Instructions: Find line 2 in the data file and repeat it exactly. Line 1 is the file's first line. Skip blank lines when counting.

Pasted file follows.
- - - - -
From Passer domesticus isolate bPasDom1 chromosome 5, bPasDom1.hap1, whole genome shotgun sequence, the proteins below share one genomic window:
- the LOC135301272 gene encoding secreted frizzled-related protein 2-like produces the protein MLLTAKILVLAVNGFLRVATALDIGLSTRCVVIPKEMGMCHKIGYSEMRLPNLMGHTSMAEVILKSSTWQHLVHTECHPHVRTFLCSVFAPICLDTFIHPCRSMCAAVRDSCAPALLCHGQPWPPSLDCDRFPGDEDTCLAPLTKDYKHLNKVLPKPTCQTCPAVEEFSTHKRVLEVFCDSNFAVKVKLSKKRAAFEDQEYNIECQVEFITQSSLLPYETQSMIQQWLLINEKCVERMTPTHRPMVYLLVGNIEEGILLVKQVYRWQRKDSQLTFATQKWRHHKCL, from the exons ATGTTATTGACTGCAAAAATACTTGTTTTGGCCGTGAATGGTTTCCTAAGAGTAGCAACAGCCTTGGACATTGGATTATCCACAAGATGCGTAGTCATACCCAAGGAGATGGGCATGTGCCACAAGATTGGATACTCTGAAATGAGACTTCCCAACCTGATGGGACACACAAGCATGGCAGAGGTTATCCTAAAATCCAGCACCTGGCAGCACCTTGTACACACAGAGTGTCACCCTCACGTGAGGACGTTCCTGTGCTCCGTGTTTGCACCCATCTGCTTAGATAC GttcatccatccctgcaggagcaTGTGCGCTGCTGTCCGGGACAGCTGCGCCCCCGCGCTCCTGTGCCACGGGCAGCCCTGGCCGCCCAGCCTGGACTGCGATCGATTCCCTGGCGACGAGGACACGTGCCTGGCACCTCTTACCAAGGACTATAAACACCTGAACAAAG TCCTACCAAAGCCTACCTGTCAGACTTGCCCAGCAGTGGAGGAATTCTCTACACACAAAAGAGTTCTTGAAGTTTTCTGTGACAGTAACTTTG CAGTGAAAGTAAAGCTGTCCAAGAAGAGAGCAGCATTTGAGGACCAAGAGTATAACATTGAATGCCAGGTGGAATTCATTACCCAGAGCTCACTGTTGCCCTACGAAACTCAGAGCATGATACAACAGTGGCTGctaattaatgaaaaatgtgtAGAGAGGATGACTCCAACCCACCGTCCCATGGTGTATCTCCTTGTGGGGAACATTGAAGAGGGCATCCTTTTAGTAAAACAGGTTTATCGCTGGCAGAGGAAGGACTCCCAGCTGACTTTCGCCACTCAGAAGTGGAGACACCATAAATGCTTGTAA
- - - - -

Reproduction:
- the LOC135301272 gene encoding secreted frizzled-related protein 2-like produces the protein MLLTAKILVLAVNGFLRVATALDIGLSTRCVVIPKEMGMCHKIGYSEMRLPNLMGHTSMAEVILKSSTWQHLVHTECHPHVRTFLCSVFAPICLDTFIHPCRSMCAAVRDSCAPALLCHGQPWPPSLDCDRFPGDEDTCLAPLTKDYKHLNKVLPKPTCQTCPAVEEFSTHKRVLEVFCDSNFAVKVKLSKKRAAFEDQEYNIECQVEFITQSSLLPYETQSMIQQWLLINEKCVERMTPTHRPMVYLLVGNIEEGILLVKQVYRWQRKDSQLTFATQKWRHHKCL, from the exons ATGTTATTGACTGCAAAAATACTTGTTTTGGCCGTGAATGGTTTCCTAAGAGTAGCAACAGCCTTGGACATTGGATTATCCACAAGATGCGTAGTCATACCCAAGGAGATGGGCATGTGCCACAAGATTGGATACTCTGAAATGAGACTTCCCAACCTGATGGGACACACAAGCATGGCAGAGGTTATCCTAAAATCCAGCACCTGGCAGCACCTTGTACACACAGAGTGTCACCCTCACGTGAGGACGTTCCTGTGCTCCGTGTTTGCACCCATCTGCTTAGATAC GttcatccatccctgcaggagcaTGTGCGCTGCTGTCCGGGACAGCTGCGCCCCCGCGCTCCTGTGCCACGGGCAGCCCTGGCCGCCCAGCCTGGACTGCGATCGATTCCCTGGCGACGAGGACACGTGCCTGGCACCTCTTACCAAGGACTATAAACACCTGAACAAAG TCCTACCAAAGCCTACCTGTCAGACTTGCCCAGCAGTGGAGGAATTCTCTACACACAAAAGAGTTCTTGAAGTTTTCTGTGACAGTAACTTTG CAGTGAAAGTAAAGCTGTCCAAGAAGAGAGCAGCATTTGAGGACCAAGAGTATAACATTGAATGCCAGGTGGAATTCATTACCCAGAGCTCACTGTTGCCCTACGAAACTCAGAGCATGATACAACAGTGGCTGctaattaatgaaaaatgtgtAGAGAGGATGACTCCAACCCACCGTCCCATGGTGTATCTCCTTGTGGGGAACATTGAAGAGGGCATCCTTTTAGTAAAACAGGTTTATCGCTGGCAGAGGAAGGACTCCCAGCTGACTTTCGCCACTCAGAAGTGGAGACACCATAAATGCTTGTAA